One excerpt from that Google Blog (by ) that I have to quote, and discuss further, is the following:
There are millions of people who possess useful knowledge that they would love to share, and there are billions of people who can benefit from it. We believe that many do not share that knowledge today simply because it is not easy enough to do that.I agree with the Google VP's first sentence, as I am one of those millions willing to share all sorts of knowledge about things like software and programming, finance and investment, and even gluten-free baking. I have authored a commercial Gluten-Free Dessert Recipes book, and I share all sorts of Gluten-Free Diet and Baking advice on one of my blogs too -- all as part of that knowledge sharing Google envisions. In fact, I use their rather recently acquired Blogger/Blogspot service to host the latter content - and, I don't mind creating content that they can leverage, since they host my content for free.
I completely disagree with the second quoted sentence. I, and many others, do share our knowledge freely. It is very simple to share our knowledge. Ease of sharing knowledge is not the problem! Ease of getting true "knowledge" to be found (via search engines) is the problem.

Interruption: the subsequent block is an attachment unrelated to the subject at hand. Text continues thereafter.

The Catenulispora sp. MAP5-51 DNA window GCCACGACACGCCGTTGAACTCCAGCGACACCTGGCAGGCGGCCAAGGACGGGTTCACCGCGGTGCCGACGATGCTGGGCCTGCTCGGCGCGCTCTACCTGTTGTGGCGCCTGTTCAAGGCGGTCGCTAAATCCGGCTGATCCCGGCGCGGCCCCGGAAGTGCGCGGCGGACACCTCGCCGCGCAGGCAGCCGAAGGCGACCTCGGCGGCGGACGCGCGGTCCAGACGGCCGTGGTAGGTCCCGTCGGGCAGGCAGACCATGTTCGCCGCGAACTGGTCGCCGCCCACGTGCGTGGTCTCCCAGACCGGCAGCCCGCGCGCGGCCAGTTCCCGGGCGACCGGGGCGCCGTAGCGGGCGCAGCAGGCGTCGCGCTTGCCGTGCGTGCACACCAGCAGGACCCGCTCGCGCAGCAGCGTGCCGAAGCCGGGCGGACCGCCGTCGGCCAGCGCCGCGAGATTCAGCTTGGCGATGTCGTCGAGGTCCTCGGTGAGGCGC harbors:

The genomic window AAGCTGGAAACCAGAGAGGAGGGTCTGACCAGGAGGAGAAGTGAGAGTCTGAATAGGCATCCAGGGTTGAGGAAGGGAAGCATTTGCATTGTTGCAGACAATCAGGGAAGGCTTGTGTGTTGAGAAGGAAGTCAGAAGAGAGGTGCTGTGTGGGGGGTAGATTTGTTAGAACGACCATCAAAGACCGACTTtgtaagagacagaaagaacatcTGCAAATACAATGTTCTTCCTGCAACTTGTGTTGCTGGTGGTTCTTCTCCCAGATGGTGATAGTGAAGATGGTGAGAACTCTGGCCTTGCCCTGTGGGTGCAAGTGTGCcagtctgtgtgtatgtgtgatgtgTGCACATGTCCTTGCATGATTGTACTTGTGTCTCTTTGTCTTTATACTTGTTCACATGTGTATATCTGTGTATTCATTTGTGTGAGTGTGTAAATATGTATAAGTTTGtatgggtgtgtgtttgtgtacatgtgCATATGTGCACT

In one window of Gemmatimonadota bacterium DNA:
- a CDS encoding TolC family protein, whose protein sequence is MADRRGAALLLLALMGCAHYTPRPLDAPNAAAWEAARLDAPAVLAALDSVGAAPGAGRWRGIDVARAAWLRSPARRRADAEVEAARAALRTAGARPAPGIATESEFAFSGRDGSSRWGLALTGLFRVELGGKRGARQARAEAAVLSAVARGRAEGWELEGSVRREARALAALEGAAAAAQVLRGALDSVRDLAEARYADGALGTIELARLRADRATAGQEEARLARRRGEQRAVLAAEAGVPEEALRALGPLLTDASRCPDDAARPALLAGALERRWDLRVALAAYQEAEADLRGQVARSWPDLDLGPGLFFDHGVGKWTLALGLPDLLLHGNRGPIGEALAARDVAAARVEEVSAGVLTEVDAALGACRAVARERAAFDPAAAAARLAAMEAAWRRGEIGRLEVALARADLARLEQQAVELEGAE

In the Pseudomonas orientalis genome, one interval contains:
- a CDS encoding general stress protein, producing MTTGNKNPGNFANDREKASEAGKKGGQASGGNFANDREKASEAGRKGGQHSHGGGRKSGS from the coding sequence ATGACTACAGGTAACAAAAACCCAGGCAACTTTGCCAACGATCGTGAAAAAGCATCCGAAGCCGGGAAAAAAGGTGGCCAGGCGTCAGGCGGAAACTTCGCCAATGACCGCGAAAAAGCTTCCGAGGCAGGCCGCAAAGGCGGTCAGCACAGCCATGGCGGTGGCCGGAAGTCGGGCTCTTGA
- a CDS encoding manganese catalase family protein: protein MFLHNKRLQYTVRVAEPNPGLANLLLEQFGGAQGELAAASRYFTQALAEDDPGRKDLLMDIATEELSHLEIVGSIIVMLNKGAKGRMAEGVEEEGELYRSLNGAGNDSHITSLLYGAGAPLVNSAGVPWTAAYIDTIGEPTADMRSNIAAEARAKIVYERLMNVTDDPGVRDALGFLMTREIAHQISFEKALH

What frustrates people like myself is how Google's own page-ranking system will repeatedly give higher precedence in their search results to "knowledge" that is anything but -- quite often presenting myself and others with search results that lead to what are best described as "Internet SPAM pages" (pages full of junk content, keyword-propagation search-result-manipulation crap, or plagiarized content / trademarks / copyrights / etc further used to attract "hits" from search engines for the sole purpose of,... you guessed it,... generating revenue for the site owner through Google Ads). You know it exists. We all know it exists. There really needs to be some better way to distinguish between junk and real, valuable content.
Google claims to have algorithms in place for preventing search index-SPAM from occurring, but many companies advertise services for raising the Google pagerank of websites for anyone that is willing to pay. Fact is, the index-spammers are able to succeed on many occasions. Most do it by linking from many different sites (owned by the same person or company) to a target site using a search-term they wish to target for increase.